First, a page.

After the Asian Currency Crisis struck in 1997, and after other austerity measures were implemented in other parts of the world, everyone decided to join the bandwagon of a certain popular business concept borne out of desperation: make more with less.
Imagine a company with 25 employees making 5 projects a month. It later gets cut down to 15 employees but makes 12 projects a month.This is a projected success story of more with less. Managers in the Philippines especially seem to dream of this every day.
Because of the crisis and new views on austerity and wastefulness, cut downs and layoffs have never been more common than in today's era. In the United States, you hear of companies making massive layoffs, such as when they have made a major merger, or when they have found their profit shrinking in light of their expenses (probably the CEO found he couldn't make his regular trips to Monte Carlo if he doesn't cut down).
Then the employees complain that they cannot keep up their expected output with fewer people and resources to work with, the management will reply will all this motivational baloney, that “humans are amazing creatures, they can rise to any occasion,” or any other sugary pep talk that has the underlying meaning of “do as I say or else!” It seems no different from the Roman or Egyptian slavemaster whipping a 90-pound slave to carry a 500-pound stone block.
In other words, modern managers and executives are missing the point of the people who originally taught “more with less.” The real premise behind more with less is that you have redundant or useless positions or resources. You have ten men working a machine that could be operated by five. You have a plastic mould machine and a metal mould machine , but your business is only plastic moulding. So cut away the unnecessities! Reduce the crew to five, remove the unnecessary equipment. Also, here's something many managers miss with the real meaning of the originators of “more with less.” Processes, techniques and procedures are themselves modified to increase productivity. It's not all numbers. It's also action and quality. Actually, this isn't more with less. It's more with enough.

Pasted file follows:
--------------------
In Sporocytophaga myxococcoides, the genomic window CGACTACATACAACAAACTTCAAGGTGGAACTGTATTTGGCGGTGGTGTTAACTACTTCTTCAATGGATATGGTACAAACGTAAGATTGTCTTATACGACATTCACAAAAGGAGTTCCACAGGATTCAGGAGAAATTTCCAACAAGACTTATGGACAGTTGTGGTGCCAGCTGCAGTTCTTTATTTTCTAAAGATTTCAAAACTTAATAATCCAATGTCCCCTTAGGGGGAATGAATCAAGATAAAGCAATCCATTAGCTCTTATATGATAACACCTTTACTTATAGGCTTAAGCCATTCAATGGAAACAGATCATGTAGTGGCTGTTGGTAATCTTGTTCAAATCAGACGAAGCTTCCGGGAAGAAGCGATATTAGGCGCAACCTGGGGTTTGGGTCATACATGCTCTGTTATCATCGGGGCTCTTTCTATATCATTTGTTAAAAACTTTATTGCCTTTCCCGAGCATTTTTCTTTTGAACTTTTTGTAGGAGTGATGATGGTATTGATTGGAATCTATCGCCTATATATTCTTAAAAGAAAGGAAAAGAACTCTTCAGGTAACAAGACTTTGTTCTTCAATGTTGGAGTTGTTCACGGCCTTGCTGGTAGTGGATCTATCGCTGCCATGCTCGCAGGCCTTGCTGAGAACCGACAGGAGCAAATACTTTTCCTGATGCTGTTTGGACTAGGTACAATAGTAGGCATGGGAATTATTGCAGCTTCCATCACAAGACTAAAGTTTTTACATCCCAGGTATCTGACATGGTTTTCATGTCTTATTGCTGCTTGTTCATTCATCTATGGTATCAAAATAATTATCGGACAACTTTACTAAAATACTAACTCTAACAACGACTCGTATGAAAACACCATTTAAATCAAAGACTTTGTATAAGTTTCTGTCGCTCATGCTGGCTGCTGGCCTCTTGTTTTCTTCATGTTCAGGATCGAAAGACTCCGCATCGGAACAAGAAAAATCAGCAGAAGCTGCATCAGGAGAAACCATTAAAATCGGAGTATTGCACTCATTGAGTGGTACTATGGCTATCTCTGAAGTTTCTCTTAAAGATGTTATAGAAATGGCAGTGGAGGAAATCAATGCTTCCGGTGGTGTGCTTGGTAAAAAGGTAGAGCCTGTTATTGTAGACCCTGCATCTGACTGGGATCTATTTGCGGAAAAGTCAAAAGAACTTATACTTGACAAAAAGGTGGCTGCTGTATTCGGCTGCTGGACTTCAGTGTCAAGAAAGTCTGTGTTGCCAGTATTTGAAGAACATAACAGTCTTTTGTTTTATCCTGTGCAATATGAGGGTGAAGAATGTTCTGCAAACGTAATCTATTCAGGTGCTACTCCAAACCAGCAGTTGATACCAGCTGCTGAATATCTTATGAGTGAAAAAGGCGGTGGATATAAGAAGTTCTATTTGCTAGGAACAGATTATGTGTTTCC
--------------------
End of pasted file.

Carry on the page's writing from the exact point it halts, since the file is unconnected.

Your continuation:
Some managers go overboard. They cut down the five men further and make it three, using the motivational bullshit to make one man do the work of two. They sell both the plastic mould machine and metal mould machine, and get a smaller plastic mould machine, while expecting the output to be the same for the bigger machine! And they don't even change procedures with more efficient ones! They don't even raise the salaries of the people who are forced to do the job of more than one person! More with less? It actually became less with less!
The problem with the expectations of some managers and business owners today is that they think people can take anything thrown at them. The inspirational and motivational hogwash popular today has made them believe that since people are not machines, and machines have limited capacity, people don't have limited capacity and should have the ability to take any workload. They will claim that one person can do two person's jobs and still be all right. But this is most certainly false.
This is the problem: managers are expecting their rank-and-file to be supermen. And usually for low pay too. That is stressful and overpressuring to the employee, who will be disgruntled, will feel oppressed, will reduce work performance or will leave altogether. It can lead to high employee turnover rates and worse, conflict between employer and employee. High turnover rates of employment are costly to companies, contrary to what some may think. Thus, pursuing “more with less” is not a good policy.
More with Less has been popular in order to cut costs. But why would the managers or executives cut costs? Is it really good for the company or for themselves? I would challenge some executives... are you using company money for activities you call “business,” but are merely part of a wasteful leisure lifestyle? Such as going to another country just to ski or stalk the beach, lodge at a luxurious hotel or play at the Monte Carlo Casino? Sure, you may be helping the airline companies and tourism, but you also may be sacrificing your employees' welfare by denying them raises just so you could have your luxuries. CEO going to Monte Carlo, stop it.
The proponents of this myth would start in their seminars with words like, “hey, it sounds too good to be true, but...” But it is too good to be true! You cannot make more with less. You can only make less with less, and more with more. What truly happened after an example of improved performance after streamlining is that Less with More was cut down, resources were not being used to their potential then but being used so now, while some possible obstructions to doing more (conflicts betweens employees, superfluous positions making wasteful use of resources). It is absolutely not more with less. More with Less is a myth, has always been a myth and will always be a myth.
It's been ten years already since the Asian Currency Crisis, and I wonder if people have learned their lessons about certain myths.